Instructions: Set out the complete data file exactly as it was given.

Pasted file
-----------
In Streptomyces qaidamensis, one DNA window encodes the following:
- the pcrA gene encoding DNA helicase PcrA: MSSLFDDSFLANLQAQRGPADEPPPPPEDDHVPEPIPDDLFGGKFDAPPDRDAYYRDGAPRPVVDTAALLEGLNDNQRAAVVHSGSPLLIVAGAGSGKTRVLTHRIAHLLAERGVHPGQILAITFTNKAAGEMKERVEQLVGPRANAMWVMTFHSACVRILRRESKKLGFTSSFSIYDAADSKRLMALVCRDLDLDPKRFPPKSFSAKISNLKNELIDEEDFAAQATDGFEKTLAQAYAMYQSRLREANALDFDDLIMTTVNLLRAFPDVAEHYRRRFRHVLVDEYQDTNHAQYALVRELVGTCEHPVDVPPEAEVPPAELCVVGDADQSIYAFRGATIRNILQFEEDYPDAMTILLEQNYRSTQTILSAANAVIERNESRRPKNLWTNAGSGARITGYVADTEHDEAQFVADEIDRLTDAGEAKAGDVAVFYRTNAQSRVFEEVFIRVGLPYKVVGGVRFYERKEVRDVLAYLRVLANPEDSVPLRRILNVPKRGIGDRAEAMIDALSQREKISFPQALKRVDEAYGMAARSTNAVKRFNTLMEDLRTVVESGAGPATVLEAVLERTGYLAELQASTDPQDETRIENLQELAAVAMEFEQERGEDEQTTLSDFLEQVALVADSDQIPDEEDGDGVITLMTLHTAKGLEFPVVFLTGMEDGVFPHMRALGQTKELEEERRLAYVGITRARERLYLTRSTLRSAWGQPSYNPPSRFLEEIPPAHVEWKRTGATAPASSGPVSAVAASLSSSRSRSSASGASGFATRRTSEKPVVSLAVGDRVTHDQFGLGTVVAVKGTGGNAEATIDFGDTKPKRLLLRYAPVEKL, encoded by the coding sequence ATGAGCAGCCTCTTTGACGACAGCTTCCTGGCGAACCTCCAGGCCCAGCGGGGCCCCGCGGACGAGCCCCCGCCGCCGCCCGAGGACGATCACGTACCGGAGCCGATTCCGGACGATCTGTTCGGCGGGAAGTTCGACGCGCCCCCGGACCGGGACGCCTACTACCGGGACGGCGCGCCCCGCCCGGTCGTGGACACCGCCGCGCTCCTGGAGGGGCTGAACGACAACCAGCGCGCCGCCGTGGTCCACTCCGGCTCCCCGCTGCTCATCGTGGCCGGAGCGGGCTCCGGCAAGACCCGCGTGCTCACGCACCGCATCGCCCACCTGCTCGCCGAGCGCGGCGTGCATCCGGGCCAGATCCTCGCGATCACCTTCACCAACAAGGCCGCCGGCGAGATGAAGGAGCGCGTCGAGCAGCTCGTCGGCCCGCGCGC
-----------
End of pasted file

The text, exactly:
In Streptomyces qaidamensis, one DNA window encodes the following:
- the pcrA gene encoding DNA helicase PcrA: MSSLFDDSFLANLQAQRGPADEPPPPPEDDHVPEPIPDDLFGGKFDAPPDRDAYYRDGAPRPVVDTAALLEGLNDNQRAAVVHSGSPLLIVAGAGSGKTRVLTHRIAHLLAERGVHPGQILAITFTNKAAGEMKERVEQLVGPRANAMWVMTFHSACVRILRRESKKLGFTSSFSIYDAADSKRLMALVCRDLDLDPKRFPPKSFSAKISNLKNELIDEEDFAAQATDGFEKTLAQAYAMYQSRLREANALDFDDLIMTTVNLLRAFPDVAEHYRRRFRHVLVDEYQDTNHAQYALVRELVGTCEHPVDVPPEAEVPPAELCVVGDADQSIYAFRGATIRNILQFEEDYPDAMTILLEQNYRSTQTILSAANAVIERNESRRPKNLWTNAGSGARITGYVADTEHDEAQFVADEIDRLTDAGEAKAGDVAVFYRTNAQSRVFEEVFIRVGLPYKVVGGVRFYERKEVRDVLAYLRVLANPEDSVPLRRILNVPKRGIGDRAEAMIDALSQREKISFPQALKRVDEAYGMAARSTNAVKRFNTLMEDLRTVVESGAGPATVLEAVLERTGYLAELQASTDPQDETRIENLQELAAVAMEFEQERGEDEQTTLSDFLEQVALVADSDQIPDEEDGDGVITLMTLHTAKGLEFPVVFLTGMEDGVFPHMRALGQTKELEEERRLAYVGITRARERLYLTRSTLRSAWGQPSYNPPSRFLEEIPPAHVEWKRTGATAPASSGPVSAVAASLSSSRSRSSASGASGFATRRTSEKPVVSLAVGDRVTHDQFGLGTVVAVKGTGGNAEATIDFGDTKPKRLLLRYAPVEKL, encoded by the coding sequence ATGAGCAGCCTCTTTGACGACAGCTTCCTGGCGAACCTCCAGGCCCAGCGGGGCCCCGCGGACGAGCCCCCGCCGCCGCCCGAGGACGATCACGTACCGGAGCCGATTCCGGACGATCTGTTCGGCGGGAAGTTCGACGCGCCCCCGGACCGGGACGCCTACTACCGGGACGGCGCGCCCCGCCCGGTCGTGGACACCGCCGCGCTCCTGGAGGGGCTGAACGACAACCAGCGCGCCGCCGTGGTCCACTCCGGCTCCCCGCTGCTCATCGTGGCCGGAGCGGGCTCCGGCAAGACCCGCGTGCTCACGCACCGCATCGCCCACCTGCTCGCCGAGCGCGGCGTGCATCCGGGCCAGATCCTCGCGATCACCTTCACCAACAAGGCCGCCGGCGAGATGAAGGAGCGCGTCGAGCAGCTCGTCGGCCCGCGCGC